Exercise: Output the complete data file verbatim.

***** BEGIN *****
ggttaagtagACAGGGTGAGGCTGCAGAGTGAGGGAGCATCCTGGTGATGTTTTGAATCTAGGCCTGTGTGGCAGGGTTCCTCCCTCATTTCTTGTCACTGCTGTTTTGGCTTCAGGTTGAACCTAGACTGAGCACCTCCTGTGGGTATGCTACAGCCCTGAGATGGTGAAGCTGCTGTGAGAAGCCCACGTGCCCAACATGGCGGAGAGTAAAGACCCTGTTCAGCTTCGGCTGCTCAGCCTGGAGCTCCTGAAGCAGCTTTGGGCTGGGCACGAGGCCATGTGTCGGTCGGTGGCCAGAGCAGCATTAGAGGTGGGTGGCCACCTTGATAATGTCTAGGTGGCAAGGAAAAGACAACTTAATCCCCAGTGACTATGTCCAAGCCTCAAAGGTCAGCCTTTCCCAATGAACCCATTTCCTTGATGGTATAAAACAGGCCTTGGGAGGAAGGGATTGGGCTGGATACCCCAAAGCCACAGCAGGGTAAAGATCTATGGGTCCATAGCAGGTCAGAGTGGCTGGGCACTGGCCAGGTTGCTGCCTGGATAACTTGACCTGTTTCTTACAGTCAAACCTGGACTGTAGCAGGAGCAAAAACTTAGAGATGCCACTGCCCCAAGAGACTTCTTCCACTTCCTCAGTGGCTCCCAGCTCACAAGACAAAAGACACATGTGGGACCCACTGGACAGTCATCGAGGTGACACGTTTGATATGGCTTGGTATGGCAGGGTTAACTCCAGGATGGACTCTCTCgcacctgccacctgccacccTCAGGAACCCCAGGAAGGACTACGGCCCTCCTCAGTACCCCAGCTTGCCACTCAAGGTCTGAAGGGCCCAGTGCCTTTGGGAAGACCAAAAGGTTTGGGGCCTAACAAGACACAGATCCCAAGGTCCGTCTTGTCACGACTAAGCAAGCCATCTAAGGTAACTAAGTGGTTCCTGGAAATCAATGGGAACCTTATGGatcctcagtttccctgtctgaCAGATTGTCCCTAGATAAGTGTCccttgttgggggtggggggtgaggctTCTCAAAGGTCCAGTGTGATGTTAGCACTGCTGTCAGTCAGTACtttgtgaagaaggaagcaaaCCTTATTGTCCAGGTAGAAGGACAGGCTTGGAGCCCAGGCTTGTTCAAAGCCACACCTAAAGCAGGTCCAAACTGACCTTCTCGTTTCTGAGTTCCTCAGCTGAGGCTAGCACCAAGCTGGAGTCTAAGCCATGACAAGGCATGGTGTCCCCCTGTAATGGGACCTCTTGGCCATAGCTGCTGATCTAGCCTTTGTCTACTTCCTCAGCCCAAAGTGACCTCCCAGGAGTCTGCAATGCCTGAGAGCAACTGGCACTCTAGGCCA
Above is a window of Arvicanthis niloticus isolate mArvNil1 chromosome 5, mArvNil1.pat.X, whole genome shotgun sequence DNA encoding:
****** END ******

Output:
ggttaagtagACAGGGTGAGGCTGCAGAGTGAGGGAGCATCCTGGTGATGTTTTGAATCTAGGCCTGTGTGGCAGGGTTCCTCCCTCATTTCTTGTCACTGCTGTTTTGGCTTCAGGTTGAACCTAGACTGAGCACCTCCTGTGGGTATGCTACAGCCCTGAGATGGTGAAGCTGCTGTGAGAAGCCCACGTGCCCAACATGGCGGAGAGTAAAGACCCTGTTCAGCTTCGGCTGCTCAGCCTGGAGCTCCTGAAGCAGCTTTGGGCTGGGCACGAGGCCATGTGTCGGTCGGTGGCCAGAGCAGCATTAGAGGTGGGTGGCCACCTTGATAATGTCTAGGTGGCAAGGAAAAGACAACTTAATCCCCAGTGACTATGTCCAAGCCTCAAAGGTCAGCCTTTCCCAATGAACCCATTTCCTTGATGGTATAAAACAGGCCTTGGGAGGAAGGGATTGGGCTGGATACCCCAAAGCCACAGCAGGGTAAAGATCTATGGGTCCATAGCAGGTCAGAGTGGCTGGGCACTGGCCAGGTTGCTGCCTGGATAACTTGACCTGTTTCTTACAGTCAAACCTGGACTGTAGCAGGAGCAAAAACTTAGAGATGCCACTGCCCCAAGAGACTTCTTCCACTTCCTCAGTGGCTCCCAGCTCACAAGACAAAAGACACATGTGGGACCCACTGGACAGTCATCGAGGTGACACGTTTGATATGGCTTGGTATGGCAGGGTTAACTCCAGGATGGACTCTCTCgcacctgccacctgccacccTCAGGAACCCCAGGAAGGACTACGGCCCTCCTCAGTACCCCAGCTTGCCACTCAAGGTCTGAAGGGCCCAGTGCCTTTGGGAAGACCAAAAGGTTTGGGGCCTAACAAGACACAGATCCCAAGGTCCGTCTTGTCACGACTAAGCAAGCCATCTAAGGTAACTAAGTGGTTCCTGGAAATCAATGGGAACCTTATGGatcctcagtttccctgtctgaCAGATTGTCCCTAGATAAGTGTCccttgttgggggtggggggtgaggctTCTCAAAGGTCCAGTGTGATGTTAGCACTGCTGTCAGTCAGTACtttgtgaagaaggaagcaaaCCTTATTGTCCAGGTAGAAGGACAGGCTTGGAGCCCAGGCTTGTTCAAAGCCACACCTAAAGCAGGTCCAAACTGACCTTCTCGTTTCTGAGTTCCTCAGCTGAGGCTAGCACCAAGCTGGAGTCTAAGCCATGACAAGGCATGGTGTCCCCCTGTAATGGGACCTCTTGGCCATAGCTGCTGATCTAGCCTTTGTCTACTTCCTCAGCCCAAAGTGACCTCCCAGGAGTCTGCAATGCCTGAGAGCAACTGGCACTCTAGGCCA
Above is a window of Arvicanthis niloticus isolate mArvNil1 chromosome 5, mArvNil1.pat.X, whole genome shotgun sequence DNA encoding: